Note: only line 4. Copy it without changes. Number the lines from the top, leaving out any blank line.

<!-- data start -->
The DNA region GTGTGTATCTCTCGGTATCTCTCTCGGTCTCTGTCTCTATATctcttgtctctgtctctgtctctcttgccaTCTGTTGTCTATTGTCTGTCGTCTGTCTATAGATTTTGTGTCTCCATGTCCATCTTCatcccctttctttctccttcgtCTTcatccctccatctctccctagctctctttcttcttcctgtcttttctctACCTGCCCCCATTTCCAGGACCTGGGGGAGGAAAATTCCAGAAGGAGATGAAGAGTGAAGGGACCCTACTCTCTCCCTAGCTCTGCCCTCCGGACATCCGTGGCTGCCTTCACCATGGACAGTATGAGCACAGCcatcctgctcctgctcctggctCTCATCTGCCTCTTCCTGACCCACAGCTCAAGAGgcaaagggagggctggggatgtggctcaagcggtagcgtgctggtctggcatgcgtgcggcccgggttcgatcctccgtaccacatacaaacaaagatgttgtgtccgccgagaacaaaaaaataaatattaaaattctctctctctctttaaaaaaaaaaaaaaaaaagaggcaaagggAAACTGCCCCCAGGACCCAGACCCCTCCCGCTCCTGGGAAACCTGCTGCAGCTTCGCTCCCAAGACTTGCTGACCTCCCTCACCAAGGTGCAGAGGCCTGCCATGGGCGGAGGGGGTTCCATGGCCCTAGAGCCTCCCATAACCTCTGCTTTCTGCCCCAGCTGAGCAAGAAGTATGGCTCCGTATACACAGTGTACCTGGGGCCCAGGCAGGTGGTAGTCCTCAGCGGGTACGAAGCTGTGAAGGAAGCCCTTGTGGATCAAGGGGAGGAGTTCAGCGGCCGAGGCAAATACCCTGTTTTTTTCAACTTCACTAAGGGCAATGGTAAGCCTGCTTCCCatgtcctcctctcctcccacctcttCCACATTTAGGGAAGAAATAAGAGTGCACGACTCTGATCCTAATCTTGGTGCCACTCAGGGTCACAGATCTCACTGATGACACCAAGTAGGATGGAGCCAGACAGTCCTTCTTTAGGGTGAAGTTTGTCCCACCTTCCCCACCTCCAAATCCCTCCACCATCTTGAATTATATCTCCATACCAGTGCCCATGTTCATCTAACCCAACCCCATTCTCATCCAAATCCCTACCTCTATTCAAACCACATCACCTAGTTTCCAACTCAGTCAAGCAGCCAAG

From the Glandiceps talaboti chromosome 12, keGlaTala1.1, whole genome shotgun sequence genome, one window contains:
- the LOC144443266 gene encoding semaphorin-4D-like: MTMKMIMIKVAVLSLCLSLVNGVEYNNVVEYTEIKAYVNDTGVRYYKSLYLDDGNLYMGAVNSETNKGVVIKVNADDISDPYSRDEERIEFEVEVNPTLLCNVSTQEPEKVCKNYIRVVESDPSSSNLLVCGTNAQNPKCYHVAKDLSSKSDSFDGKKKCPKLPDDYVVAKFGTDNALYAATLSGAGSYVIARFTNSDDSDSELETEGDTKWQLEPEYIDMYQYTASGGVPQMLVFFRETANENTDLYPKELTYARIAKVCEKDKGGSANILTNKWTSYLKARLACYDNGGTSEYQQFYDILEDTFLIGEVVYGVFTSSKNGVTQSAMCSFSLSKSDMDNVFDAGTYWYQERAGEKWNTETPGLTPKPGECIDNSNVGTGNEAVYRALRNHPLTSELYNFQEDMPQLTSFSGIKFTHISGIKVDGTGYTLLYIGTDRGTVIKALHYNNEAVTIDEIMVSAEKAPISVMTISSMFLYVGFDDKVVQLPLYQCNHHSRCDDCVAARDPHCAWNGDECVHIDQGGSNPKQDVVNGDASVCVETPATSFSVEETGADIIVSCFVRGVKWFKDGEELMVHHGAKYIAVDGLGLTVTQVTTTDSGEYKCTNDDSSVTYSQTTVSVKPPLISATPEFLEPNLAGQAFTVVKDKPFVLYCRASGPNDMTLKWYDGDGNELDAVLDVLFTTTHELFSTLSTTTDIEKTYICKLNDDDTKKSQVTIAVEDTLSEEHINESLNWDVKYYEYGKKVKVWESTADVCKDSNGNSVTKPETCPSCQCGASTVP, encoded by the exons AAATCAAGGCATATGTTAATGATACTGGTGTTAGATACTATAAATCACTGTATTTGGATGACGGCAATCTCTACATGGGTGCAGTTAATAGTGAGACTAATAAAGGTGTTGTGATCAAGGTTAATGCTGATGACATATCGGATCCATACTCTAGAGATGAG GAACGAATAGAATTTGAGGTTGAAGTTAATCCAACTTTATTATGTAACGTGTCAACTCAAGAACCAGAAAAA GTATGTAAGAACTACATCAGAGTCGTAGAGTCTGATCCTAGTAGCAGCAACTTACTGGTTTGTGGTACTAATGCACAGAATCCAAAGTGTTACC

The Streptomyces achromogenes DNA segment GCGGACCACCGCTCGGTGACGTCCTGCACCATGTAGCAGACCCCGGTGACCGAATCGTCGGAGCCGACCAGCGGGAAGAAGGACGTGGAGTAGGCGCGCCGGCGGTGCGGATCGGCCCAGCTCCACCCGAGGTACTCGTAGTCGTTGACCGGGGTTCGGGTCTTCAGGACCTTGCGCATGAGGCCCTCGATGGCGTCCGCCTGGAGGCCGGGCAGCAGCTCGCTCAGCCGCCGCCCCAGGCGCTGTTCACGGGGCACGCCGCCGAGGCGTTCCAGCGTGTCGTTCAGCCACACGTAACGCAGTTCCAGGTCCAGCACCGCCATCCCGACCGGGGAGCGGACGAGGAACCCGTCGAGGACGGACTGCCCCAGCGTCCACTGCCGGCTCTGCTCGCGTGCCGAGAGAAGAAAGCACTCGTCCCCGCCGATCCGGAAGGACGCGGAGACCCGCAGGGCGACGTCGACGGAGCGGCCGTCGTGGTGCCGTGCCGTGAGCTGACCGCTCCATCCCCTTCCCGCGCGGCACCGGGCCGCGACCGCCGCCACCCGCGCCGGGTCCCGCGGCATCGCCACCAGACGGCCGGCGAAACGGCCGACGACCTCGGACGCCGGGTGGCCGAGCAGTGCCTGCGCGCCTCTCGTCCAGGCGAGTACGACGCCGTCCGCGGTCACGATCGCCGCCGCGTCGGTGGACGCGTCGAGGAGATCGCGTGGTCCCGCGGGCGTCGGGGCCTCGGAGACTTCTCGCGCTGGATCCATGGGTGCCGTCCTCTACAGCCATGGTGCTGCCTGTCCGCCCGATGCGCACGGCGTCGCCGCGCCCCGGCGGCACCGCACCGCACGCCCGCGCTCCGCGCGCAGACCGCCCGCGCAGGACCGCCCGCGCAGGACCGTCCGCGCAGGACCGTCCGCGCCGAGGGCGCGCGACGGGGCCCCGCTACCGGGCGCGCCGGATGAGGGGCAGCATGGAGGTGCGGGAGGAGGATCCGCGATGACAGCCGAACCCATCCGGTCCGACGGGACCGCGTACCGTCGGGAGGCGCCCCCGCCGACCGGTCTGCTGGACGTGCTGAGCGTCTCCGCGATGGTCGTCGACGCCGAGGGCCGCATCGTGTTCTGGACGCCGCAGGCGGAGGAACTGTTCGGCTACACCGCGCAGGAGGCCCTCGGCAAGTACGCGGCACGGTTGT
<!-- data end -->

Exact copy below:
The Streptomyces achromogenes DNA segment GCGGACCACCGCTCGGTGACGTCCTGCACCATGTAGCAGACCCCGGTGACCGAATCGTCGGAGCCGACCAGCGGGAAGAAGGACGTGGAGTAGGCGCGCCGGCGGTGCGGATCGGCCCAGCTCCACCCGAGGTACTCGTAGTCGTTGACCGGGGTTCGGGTCTTCAGGACCTTGCGCATGAGGCCCTCGATGGCGTCCGCCTGGAGGCCGGGCAGCAGCTCGCTCAGCCGCCGCCCCAGGCGCTGTTCACGGGGCACGCCGCCGAGGCGTTCCAGCGTGTCGTTCAGCCACACGTAACGCAGTTCCAGGTCCAGCACCGCCATCCCGACCGGGGAGCGGACGAGGAACCCGTCGAGGACGGACTGCCCCAGCGTCCACTGCCGGCTCTGCTCGCGTGCCGAGAGAAGAAAGCACTCGTCCCCGCCGATCCGGAAGGACGCGGAGACCCGCAGGGCGACGTCGACGGAGCGGCCGTCGTGGTGCCGTGCCGTGAGCTGACCGCTCCATCCCCTTCCCGCGCGGCACCGGGCCGCGACCGCCGCCACCCGCGCCGGGTCCCGCGGCATCGCCACCAGACGGCCGGCGAAACGGCCGACGACCTCGGACGCCGGGTGGCCGAGCAGTGCCTGCGCGCCTCTCGTCCAGGCGAGTACGACGCCGTCCGCGGTCACGATCGCCGCCGCGTCGGTGGACGCGTCGAGGAGATCGCGTGGTCCCGCGGGCGTCGGGGCCTCGGAGACTTCTCGCGCTGGATCCATGGGTGCCGTCCTCTACAGCCATGGTGCTGCCTGTCCGCCCGATGCGCACGGCGTCGCCGCGCCCCGGCGGCACCGCACCGCACGCCCGCGCTCCGCGCGCAGACCGCCCGCGCAGGACCGCCCGCGCAGGACCGTCCGCGCAGGACCGTCCGCGCCGAGGGCGCGCGACGGGGCCCCGCTACCGGGCGCGCCGGATGAGGGGCAGCATGGAGGTGCGGGAGGAGGATCCGCGATGACAGCCGAACCCATCCGGTCCGACGGGACCGCGTACCGTCGGGAGGCGCCCCCGCCGACCGGTCTGCTGGACGTGCTGAGCGTCTCCGCGATGGTCGTCGACGCCGAGGGCCGCATCGTGTTCTGGACGCCGCAGGCGGAGGAACTGTTCGGCTACACCGCGCAGGAGGCCCTCGGCAAGTACGCGGCACGGTTGT